Italy's sale of 6.2 billion euros in bonds on Thursday eased investors' immediate concerns about its funding in the euro zone debt crisis, but stock markets were hit by weaker Chinese trade data.
European shares fell 0.9 percent after recent gains and Wall Street looked set to open lower following data showing China's trade surplus narrowed for a second straight month in September, with both imports and exports lower than expected.
It reflected global economic weakness, which along with the euro zone debt crisis has kept investors avoiding aggressive risk taking over the past months.
In Europe, there appeared some traction to the idea that policymakers were working on a cogent plan to solve the debt crisis, or at least reduce its threat.
Jose Manuel Barroso, president of the European Commission, outlined a broad plan on Wednesday to tackle the euro zone's two-year debt crisis, fuelling optimism.
Maybe the political decisions are finally coming through, said Justin Urquhart Stewart, director at Seven Investment Management.
The sale of Italian bonds went relatively smoothly, although a lot of the buying may have been prompted by cheaper prices ahead of the sale.
Traders said the European Central Bank began buying Italian bonds focused around the 10-year sector shortly after the release of auction results.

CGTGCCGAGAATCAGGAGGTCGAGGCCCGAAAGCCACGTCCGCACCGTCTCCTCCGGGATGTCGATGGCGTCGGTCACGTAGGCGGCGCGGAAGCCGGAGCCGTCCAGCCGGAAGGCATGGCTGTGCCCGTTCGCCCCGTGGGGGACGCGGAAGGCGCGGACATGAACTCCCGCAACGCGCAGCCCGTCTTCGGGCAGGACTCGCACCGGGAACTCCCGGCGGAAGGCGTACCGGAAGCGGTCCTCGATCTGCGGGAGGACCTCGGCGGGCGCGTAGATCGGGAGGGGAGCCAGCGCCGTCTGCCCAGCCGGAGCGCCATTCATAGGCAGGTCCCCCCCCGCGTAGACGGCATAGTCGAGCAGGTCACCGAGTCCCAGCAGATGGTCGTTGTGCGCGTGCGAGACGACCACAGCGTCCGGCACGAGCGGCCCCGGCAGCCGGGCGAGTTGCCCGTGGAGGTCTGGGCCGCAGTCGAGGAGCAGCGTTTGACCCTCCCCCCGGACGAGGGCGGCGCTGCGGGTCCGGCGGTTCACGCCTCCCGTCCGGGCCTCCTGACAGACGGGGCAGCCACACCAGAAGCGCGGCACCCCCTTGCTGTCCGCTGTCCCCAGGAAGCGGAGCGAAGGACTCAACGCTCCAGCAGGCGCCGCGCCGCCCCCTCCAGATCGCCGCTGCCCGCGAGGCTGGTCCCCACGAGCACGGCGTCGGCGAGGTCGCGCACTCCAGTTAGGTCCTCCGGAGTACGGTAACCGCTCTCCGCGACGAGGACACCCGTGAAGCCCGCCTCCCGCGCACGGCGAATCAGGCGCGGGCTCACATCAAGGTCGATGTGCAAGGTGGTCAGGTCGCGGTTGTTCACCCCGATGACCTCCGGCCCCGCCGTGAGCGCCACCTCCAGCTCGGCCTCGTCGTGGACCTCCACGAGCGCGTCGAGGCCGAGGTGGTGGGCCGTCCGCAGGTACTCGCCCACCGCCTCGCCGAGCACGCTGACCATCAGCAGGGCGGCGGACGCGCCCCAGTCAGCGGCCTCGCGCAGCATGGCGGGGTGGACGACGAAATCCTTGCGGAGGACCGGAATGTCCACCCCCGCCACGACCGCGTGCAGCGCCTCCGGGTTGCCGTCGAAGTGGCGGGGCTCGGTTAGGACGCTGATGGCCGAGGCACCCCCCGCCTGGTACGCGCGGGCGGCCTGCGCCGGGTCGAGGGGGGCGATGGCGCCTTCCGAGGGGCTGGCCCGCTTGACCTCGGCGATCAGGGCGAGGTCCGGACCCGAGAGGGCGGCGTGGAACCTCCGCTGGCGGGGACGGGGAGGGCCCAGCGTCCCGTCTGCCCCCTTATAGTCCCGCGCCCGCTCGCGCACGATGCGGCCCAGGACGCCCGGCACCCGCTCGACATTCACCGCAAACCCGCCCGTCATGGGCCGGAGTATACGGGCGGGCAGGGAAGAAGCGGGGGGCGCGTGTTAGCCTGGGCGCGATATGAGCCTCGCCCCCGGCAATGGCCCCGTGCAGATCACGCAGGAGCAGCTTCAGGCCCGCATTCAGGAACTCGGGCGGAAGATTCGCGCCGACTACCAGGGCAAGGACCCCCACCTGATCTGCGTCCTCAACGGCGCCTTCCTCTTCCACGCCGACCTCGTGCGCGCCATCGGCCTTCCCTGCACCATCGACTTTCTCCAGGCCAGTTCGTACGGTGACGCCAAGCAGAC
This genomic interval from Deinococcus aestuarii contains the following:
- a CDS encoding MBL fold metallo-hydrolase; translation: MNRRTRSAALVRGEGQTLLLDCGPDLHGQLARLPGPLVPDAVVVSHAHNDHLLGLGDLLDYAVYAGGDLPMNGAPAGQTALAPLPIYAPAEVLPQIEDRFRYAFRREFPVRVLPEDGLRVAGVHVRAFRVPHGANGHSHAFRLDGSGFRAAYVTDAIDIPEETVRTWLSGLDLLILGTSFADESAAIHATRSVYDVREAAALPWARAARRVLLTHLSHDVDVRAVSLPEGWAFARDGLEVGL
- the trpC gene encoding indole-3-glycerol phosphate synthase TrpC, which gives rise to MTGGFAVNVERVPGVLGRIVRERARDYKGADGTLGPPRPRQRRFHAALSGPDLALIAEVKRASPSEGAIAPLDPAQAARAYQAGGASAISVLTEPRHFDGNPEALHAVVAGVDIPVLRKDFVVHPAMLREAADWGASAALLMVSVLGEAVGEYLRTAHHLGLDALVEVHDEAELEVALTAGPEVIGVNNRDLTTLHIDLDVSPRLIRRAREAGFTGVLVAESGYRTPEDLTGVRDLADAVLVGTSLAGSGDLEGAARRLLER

Earlier 10-year yields rose to 5.87 percent, their highest since the central bank began purchasing Italian debt in August as part of an effort to cap the country's rising cost of borrowing. The 10-year yield was last at 5.80 percent, 6 basis points higher on the day.
On stock markets, the FTSEurofirst 300 <.FTEU3> fell but was still heading for its third straight week of gains, something it has not achieved since March/April.
World stocks as measured by MSCI <.MIWD00000PUS> were down a bit.
Earlier, Japan's Nikkei <.N225> rose nearly 1 percent, catching up with U.S. and European gains from Wednesday.
The euro fell broadly, pulling back from a one-month high versus the dollar after the European Central Bank warned about the impact on the currency and the region's banks of involving bondholders in euro zone bailouts.
The euro hit a session low of $1.3711 after an article in the ECB's monthly report said forcing private bondholders to accept losses on euro zone sovereign debt could damage the euro's reputation, prompting traders to take profits on a rally which has been built on investors backing off bets for further euro weakness rather than betting on future gains.
The euro had rallied earlier in the week, climbing to $1.3834 on Wednesday after German Chancellor Angela Merkel and French President Nicolas Sarkozy late last week said they would announce a plan to solve the euro zone debt crisis by the end of the month.
(Additional reporting by Naomi Tajitsu, William James and Brian Gorman; editing by Patrick Graham)